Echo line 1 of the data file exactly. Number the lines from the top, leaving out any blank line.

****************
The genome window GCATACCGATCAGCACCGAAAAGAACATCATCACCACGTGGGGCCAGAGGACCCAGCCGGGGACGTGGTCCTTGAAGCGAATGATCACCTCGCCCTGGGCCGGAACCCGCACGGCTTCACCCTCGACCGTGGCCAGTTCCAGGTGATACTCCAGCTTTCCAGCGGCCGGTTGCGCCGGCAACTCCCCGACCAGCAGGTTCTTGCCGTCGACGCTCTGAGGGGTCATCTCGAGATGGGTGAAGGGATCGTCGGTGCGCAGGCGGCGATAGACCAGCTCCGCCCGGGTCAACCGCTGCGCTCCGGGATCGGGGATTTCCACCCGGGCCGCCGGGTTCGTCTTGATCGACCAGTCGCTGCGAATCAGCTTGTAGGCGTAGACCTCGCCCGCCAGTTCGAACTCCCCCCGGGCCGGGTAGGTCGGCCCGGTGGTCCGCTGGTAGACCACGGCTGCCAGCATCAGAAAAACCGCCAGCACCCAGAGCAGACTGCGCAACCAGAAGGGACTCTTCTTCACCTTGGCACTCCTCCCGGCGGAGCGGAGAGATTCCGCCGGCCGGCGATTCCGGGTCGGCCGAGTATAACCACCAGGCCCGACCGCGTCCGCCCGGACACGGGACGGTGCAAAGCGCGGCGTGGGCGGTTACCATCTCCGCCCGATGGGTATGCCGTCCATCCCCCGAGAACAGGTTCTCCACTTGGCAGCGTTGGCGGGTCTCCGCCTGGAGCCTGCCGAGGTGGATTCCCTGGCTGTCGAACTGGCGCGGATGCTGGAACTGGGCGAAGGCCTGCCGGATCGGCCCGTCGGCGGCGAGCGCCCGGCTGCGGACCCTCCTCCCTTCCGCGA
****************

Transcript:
The genome window GCATACCGATCAGCACCGAAAAGAACATCATCACCACGTGGGGCCAGAGGACCCAGCCGGGGACGTGGTCCTTGAAGCGAATGATCACCTCGCCCTGGGCCGGAACCCGCACGGCTTCACCCTCGACCGTGGCCAGTTCCAGGTGATACTCCAGCTTTCCAGCGGCCGGTTGCGCCGGCAACTCCCCGACCAGCAGGTTCTTGCCGTCGACGCTCTGAGGGGTCATCTCGAGATGGGTGAAGGGATCGTCGGTGCGCAGGCGGCGATAGACCAGCTCCGCCCGGGTCAACCGCTGCGCTCCGGGATCGGGGATTTCCACCCGGGCCGCCGGGTTCGTCTTGATCGACCAGTCGCTGCGAATCAGCTTGTAGGCGTAGACCTCGCCCGCCAGTTCGAACTCCCCCCGGGCCGGGTAGGTCGGCCCGGTGGTCCGCTGGTAGACCACGGCTGCCAGCATCAGAAAAACCGCCAGCACCCAGAGCAGACTGCGCAACCAGAAGGGACTCTTCTTCACCTTGGCACTCCTCCCGGCGGAGCGGAGAGATTCCGCCGGCCGGCGATTCCGGGTCGGCCGAGTATAACCACCAGGCCCGACCGCGTCCGCCCGGACACGGGACGGTGCAAAGCGCGGCGTGGGCGGTTACCATCTCCGCCCGATGGGTATGCCGTCCATCCCCCGAGAACAGGTTCTCCACTTGGCAGCGTTGGCGGGTCTCCGCCTGGAGCCTGCCGAGGTGGATTCCCTGGCTGTCGAACTGGCGCGGATGCTGGAACTGGGCGAAGGCCTGCCGGATCGGCCCGTCGGCGGCGAGCGCCCGGCTGCGGACCCTCCTCCCTTCCGCGA